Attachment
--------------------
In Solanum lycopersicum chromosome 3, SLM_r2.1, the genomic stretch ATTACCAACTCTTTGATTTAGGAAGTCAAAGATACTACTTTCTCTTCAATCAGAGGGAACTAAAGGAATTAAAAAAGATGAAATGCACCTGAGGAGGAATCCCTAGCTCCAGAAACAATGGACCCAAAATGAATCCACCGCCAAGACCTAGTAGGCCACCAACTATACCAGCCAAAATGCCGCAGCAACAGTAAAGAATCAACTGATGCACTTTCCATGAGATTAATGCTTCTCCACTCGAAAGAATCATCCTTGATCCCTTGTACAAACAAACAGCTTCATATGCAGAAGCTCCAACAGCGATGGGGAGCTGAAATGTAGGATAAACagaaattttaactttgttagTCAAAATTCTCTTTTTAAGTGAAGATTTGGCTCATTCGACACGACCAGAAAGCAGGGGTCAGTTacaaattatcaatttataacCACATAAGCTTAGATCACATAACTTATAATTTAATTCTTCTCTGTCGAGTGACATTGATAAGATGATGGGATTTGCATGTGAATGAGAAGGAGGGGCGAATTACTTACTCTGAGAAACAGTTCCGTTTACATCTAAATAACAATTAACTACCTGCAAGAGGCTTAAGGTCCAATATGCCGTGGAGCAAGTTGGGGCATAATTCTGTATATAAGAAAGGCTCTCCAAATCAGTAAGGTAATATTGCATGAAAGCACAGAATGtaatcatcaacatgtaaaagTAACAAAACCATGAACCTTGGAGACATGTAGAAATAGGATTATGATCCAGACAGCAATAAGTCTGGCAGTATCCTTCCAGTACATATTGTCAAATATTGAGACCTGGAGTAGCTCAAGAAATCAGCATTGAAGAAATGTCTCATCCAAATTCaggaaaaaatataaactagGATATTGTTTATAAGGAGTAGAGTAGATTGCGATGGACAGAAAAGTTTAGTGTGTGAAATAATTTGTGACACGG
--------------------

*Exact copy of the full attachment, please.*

In Solanum lycopersicum chromosome 3, SLM_r2.1, the genomic stretch ATTACCAACTCTTTGATTTAGGAAGTCAAAGATACTACTTTCTCTTCAATCAGAGGGAACTAAAGGAATTAAAAAAGATGAAATGCACCTGAGGAGGAATCCCTAGCTCCAGAAACAATGGACCCAAAATGAATCCACCGCCAAGACCTAGTAGGCCACCAACTATACCAGCCAAAATGCCGCAGCAACAGTAAAGAATCAACTGATGCACTTTCCATGAGATTAATGCTTCTCCACTCGAAAGAATCATCCTTGATCCCTTGTACAAACAAACAGCTTCATATGCAGAAGCTCCAACAGCGATGGGGAGCTGAAATGTAGGATAAACagaaattttaactttgttagTCAAAATTCTCTTTTTAAGTGAAGATTTGGCTCATTCGACACGACCAGAAAGCAGGGGTCAGTTacaaattatcaatttataacCACATAAGCTTAGATCACATAACTTATAATTTAATTCTTCTCTGTCGAGTGACATTGATAAGATGATGGGATTTGCATGTGAATGAGAAGGAGGGGCGAATTACTTACTCTGAGAAACAGTTCCGTTTACATCTAAATAACAATTAACTACCTGCAAGAGGCTTAAGGTCCAATATGCCGTGGAGCAAGTTGGGGCATAATTCTGTATATAAGAAAGGCTCTCCAAATCAGTAAGGTAATATTGCATGAAAGCACAGAATGtaatcatcaacatgtaaaagTAACAAAACCATGAACCTTGGAGACATGTAGAAATAGGATTATGATCCAGACAGCAATAAGTCTGGCAGTATCCTTCCAGTACATATTGTCAAATATTGAGACCTGGAGTAGCTCAAGAAATCAGCATTGAAGAAATGTCTCATCCAAATTCaggaaaaaatataaactagGATATTGTTTATAAGGAGTAGAGTAGATTGCGATGGACAGAAAAGTTTAGTGTGTGAAATAATTTGTGACACGG